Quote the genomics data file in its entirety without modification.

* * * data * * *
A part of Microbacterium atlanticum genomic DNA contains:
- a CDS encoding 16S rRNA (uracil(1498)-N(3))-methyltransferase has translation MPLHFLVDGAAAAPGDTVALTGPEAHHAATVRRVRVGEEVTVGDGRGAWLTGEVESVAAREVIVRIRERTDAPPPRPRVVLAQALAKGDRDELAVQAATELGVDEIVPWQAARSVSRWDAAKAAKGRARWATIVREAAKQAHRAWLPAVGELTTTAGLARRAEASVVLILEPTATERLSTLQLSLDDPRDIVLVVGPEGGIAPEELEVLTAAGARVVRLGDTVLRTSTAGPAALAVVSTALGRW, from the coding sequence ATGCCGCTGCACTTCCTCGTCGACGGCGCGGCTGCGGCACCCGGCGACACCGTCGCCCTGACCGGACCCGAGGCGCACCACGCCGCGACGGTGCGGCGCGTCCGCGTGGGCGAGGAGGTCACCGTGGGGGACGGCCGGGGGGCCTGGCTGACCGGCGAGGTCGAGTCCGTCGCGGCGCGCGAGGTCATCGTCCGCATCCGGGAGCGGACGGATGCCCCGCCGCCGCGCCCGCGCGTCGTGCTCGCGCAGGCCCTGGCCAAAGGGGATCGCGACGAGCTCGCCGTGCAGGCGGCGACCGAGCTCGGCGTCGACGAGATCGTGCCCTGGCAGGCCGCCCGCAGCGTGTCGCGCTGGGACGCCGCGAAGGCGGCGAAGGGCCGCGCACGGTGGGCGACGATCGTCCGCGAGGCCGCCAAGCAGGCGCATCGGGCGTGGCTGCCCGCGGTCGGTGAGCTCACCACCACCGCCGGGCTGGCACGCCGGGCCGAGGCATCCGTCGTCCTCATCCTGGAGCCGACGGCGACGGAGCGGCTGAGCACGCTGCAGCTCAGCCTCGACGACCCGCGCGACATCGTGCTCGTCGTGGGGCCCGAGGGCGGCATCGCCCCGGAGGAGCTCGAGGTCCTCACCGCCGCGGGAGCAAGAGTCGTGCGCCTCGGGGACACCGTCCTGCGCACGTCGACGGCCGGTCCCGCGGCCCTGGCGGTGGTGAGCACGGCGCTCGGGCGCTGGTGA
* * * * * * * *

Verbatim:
A part of Microbacterium atlanticum genomic DNA contains:
- a CDS encoding 16S rRNA (uracil(1498)-N(3))-methyltransferase has translation MPLHFLVDGAAAAPGDTVALTGPEAHHAATVRRVRVGEEVTVGDGRGAWLTGEVESVAAREVIVRIRERTDAPPPRPRVVLAQALAKGDRDELAVQAATELGVDEIVPWQAARSVSRWDAAKAAKGRARWATIVREAAKQAHRAWLPAVGELTTTAGLARRAEASVVLILEPTATERLSTLQLSLDDPRDIVLVVGPEGGIAPEELEVLTAAGARVVRLGDTVLRTSTAGPAALAVVSTALGRW, from the coding sequence ATGCCGCTGCACTTCCTCGTCGACGGCGCGGCTGCGGCACCCGGCGACACCGTCGCCCTGACCGGACCCGAGGCGCACCACGCCGCGACGGTGCGGCGCGTCCGCGTGGGCGAGGAGGTCACCGTGGGGGACGGCCGGGGGGCCTGGCTGACCGGCGAGGTCGAGTCCGTCGCGGCGCGCGAGGTCATCGTCCGCATCCGGGAGCGGACGGATGCCCCGCCGCCGCGCCCGCGCGTCGTGCTCGCGCAGGCCCTGGCCAAAGGGGATCGCGACGAGCTCGCCGTGCAGGCGGCGACCGAGCTCGGCGTCGACGAGATCGTGCCCTGGCAGGCCGCCCGCAGCGTGTCGCGCTGGGACGCCGCGAAGGCGGCGAAGGGCCGCGCACGGTGGGCGACGATCGTCCGCGAGGCCGCCAAGCAGGCGCATCGGGCGTGGCTGCCCGCGGTCGGTGAGCTCACCACCACCGCCGGGCTGGCACGCCGGGCCGAGGCATCCGTCGTCCTCATCCTGGAGCCGACGGCGACGGAGCGGCTGAGCACGCTGCAGCTCAGCCTCGACGACCCGCGCGACATCGTGCTCGTCGTGGGGCCCGAGGGCGGCATCGCCCCGGAGGAGCTCGAGGTCCTCACCGCCGCGGGAGCAAGAGTCGTGCGCCTCGGGGACACCGTCCTGCGCACGTCGACGGCCGGTCCCGCGGCCCTGGCGGTGGTGAGCACGGCGCTCGGGCGCTGGTGA